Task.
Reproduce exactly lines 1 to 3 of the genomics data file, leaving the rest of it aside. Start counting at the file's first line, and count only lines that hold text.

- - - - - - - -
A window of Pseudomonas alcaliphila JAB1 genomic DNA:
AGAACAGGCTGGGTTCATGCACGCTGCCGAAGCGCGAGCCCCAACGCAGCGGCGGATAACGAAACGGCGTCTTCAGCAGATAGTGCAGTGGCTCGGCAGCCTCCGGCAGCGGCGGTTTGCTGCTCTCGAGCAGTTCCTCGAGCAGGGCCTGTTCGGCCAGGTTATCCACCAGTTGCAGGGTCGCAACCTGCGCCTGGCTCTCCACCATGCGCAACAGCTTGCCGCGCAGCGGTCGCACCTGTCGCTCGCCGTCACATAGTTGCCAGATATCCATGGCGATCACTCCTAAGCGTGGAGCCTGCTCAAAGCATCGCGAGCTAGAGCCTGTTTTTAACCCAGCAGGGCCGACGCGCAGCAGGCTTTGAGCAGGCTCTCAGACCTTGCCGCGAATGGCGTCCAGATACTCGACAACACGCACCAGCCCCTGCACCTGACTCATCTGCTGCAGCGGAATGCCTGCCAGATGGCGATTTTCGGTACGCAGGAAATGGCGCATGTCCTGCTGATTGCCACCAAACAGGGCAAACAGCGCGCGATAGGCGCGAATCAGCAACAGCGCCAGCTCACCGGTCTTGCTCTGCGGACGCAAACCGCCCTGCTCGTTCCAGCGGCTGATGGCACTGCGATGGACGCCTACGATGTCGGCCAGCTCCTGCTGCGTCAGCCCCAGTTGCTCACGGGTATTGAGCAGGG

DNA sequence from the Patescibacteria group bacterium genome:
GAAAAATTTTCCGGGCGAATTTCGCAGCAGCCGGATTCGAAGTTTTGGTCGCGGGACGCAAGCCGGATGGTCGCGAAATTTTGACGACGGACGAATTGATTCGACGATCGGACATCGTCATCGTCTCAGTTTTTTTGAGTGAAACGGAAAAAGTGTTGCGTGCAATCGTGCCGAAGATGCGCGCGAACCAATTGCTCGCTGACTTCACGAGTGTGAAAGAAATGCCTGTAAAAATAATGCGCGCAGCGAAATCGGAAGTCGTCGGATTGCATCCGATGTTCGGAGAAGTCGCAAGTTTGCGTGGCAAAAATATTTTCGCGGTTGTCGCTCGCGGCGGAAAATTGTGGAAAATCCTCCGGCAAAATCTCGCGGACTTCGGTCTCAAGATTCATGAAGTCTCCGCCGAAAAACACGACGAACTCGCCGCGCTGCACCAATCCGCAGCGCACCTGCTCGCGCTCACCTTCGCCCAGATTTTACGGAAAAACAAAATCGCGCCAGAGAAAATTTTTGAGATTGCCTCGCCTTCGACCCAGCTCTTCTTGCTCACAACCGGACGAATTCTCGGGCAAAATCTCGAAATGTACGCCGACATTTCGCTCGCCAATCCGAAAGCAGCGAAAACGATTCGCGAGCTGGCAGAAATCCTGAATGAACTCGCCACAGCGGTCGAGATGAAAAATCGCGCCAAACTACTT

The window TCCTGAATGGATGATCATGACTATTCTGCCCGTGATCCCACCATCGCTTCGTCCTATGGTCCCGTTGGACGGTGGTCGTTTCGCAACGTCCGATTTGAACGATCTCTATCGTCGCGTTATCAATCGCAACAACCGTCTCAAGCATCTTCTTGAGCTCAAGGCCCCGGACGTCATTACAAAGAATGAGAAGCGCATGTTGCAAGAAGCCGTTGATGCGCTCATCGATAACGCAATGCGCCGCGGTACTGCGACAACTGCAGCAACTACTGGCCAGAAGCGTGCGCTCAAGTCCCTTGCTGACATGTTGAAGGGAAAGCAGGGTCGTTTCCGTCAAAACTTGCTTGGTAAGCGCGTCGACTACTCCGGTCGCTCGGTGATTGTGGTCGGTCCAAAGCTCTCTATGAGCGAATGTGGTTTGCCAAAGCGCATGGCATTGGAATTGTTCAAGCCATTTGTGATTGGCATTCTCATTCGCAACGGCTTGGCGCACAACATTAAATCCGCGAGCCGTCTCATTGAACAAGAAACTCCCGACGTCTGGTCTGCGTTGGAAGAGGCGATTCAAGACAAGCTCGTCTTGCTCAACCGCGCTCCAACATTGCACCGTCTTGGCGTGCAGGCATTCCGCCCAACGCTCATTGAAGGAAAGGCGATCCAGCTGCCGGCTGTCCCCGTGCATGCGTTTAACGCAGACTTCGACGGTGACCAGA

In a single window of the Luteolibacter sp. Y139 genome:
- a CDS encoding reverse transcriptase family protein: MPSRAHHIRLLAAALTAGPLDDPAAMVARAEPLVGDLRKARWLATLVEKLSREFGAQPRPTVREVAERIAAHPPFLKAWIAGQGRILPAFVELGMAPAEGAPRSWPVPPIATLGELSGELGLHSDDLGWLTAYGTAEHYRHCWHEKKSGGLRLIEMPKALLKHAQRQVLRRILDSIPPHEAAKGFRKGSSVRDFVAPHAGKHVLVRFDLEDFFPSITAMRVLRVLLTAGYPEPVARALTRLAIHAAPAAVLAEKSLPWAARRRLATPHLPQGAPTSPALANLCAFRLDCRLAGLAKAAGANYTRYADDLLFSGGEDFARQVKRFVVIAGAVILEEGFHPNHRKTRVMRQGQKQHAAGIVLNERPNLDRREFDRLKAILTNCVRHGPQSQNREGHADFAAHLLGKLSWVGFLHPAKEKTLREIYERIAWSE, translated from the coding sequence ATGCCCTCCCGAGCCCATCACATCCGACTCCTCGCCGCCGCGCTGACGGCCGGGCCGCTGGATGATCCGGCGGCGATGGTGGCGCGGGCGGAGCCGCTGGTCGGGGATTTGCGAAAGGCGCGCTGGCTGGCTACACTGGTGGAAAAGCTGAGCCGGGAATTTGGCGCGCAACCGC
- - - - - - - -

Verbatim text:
A window of Pseudomonas alcaliphila JAB1 genomic DNA:
AGAACAGGCTGGGTTCATGCACGCTGCCGAAGCGCGAGCCCCAACGCAGCGGCGGATAACGAAACGGCGTCTTCAGCAGATAGTGCAGTGGCTCGGCAGCCTCCGGCAGCGGCGGTTTGCTGCTCTCGAGCAGTTCCTCGAGCAGGGCCTGTTCGGCCAGGTTATCCACCAGTTGCAGGGTCGCAACCTGCGCCTGGCTCTCCACCATGCGCAACAGCTTGCCGCGCAGCGGTCGCACCTGTCGCTCGCCGTCACATAGTTGCCAGATATCCATGGCGATCACTCCTAAGCGTGGAGCCTGCTCAAAGCATCGCGAGCTAGAGCCTGTTTTTAACCCAGCAGGGCCGACGCGCAGCAGGCTTTGAGCAGGCTCTCAGACCTTGCCGCGAATGGCGTCCAGATACTCGACAACACGCACCAGCCCCTGCACCTGACTCATCTGCTGCAGCGGAATGCCTGCCAGATGGCGATTTTCGGTACGCAGGAAATGGCGCATGTCCTGCTGATTGCCACCAAACAGGGCAAACAGCGCGCGATAGGCGCGAATCAGCAACAGCGCCAGCTCACCGGTCTTGCTCTGCGGACGCAAACCGCCCTGCTCGTTCCAGCGGCTGATGGCACTGCGATGGACGCCTACGATGTCGGCCAGCTCCTGCTGCGTCAGCCCCAGTTGCTCACGGGTATTGAGCAGGG

DNA sequence from the Patescibacteria group bacterium genome: